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    Hi, this is my crazy Linux OS project. I wasn’t really prepared for this to be shared today, so documentation is a bit lacking. I’m happy to answer any questions.

    I just updated the screenshot on the wiki, now featuring the oasis netsurf frontend. I also added a script to build QEMU images using builds.sr.ht. The latest one is available here: https://patchouli.sr.ht/builds.sr.ht/artifacts/~mcf/226248/1b6626238a895943/oasis-qemu.tar.xz

    If you want to try it out, just extract the tarball and run ./run (graphics mode) or ./run -s (serial mode). More information can be found in README.md alongside the image (including how to rebuild from source), which is also available in the home directories inside the image.

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      Has any thought been placed on the security downsides of using static linking? Since Linux doesn’t support static PIE binaries, ASLR is made ineffectual with statically-compiled applications.

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        Linux doesn’t support static PIE binaries

        musl and gcc fully support static PIE. If you have a toolchain that supports it, you just need to put -fPIE in your CFLAGS and -static-pie in your LDFLAGS.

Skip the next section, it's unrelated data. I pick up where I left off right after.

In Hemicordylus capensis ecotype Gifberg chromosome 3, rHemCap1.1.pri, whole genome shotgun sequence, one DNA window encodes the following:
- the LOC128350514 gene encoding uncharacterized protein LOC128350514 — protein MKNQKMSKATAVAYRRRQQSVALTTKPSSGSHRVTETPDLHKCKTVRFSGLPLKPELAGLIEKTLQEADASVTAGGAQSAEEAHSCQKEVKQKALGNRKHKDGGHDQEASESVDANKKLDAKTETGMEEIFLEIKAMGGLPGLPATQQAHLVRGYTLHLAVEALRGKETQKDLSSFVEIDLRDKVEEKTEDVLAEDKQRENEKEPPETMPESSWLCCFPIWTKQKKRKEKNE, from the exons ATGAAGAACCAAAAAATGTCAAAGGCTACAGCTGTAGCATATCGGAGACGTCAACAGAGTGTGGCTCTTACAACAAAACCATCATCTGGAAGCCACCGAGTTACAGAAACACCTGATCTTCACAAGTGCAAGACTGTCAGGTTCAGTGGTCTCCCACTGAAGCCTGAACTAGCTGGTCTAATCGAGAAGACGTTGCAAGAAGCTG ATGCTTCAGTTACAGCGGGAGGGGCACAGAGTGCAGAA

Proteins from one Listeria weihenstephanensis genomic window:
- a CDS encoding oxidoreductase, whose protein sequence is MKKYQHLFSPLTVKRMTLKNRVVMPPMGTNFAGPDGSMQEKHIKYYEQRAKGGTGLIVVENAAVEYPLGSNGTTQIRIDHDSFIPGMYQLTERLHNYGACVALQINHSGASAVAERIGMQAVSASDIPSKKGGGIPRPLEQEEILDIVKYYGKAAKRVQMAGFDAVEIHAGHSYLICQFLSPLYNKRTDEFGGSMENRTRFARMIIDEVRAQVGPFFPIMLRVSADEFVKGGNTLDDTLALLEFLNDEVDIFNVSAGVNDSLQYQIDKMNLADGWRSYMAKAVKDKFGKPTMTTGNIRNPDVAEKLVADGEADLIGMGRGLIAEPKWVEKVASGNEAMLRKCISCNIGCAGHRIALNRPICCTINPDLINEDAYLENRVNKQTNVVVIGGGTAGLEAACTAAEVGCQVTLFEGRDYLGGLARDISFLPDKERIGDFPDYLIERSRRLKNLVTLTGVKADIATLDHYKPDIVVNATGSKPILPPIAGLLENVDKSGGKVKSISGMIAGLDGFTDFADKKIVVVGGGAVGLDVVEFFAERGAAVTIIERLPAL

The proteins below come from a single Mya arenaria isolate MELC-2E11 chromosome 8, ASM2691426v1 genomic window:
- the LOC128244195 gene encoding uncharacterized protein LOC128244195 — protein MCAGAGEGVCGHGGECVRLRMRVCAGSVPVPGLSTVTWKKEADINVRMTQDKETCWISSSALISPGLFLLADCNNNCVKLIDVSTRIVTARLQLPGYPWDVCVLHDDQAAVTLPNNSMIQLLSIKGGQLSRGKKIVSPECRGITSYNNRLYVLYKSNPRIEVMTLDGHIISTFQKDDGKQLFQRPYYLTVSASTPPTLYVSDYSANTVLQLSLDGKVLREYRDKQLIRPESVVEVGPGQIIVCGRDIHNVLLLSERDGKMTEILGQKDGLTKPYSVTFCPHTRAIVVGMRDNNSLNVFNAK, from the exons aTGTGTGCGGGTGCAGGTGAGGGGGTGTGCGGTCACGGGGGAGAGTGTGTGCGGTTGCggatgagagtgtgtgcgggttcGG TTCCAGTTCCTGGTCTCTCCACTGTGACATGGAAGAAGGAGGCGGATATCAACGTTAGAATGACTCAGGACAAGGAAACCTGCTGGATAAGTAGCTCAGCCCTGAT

This used to be the default actually, but I just changed it in case someone might try to build with a toolchain from musl.cc, which does not build libc.a with -fPIE so it can’t be linked into a static PIE.

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          Awesome! I didn’t know musl supported static PIE. I haven’t really paid much attention to musl (and if I’m being honest, Linux in general.)

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        I’m really a big fan of what you have done, everything fits together in such a tidy way, thanks so much!

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          I thought it was neat to see both your projects on the same day because they solve some similar problems in different ways. Both are really neat.

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            This one isn’t my project, but I agree it solves similar problems in a more idealistic way.

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              That was ambiguous. I meant both your as in you and the other person.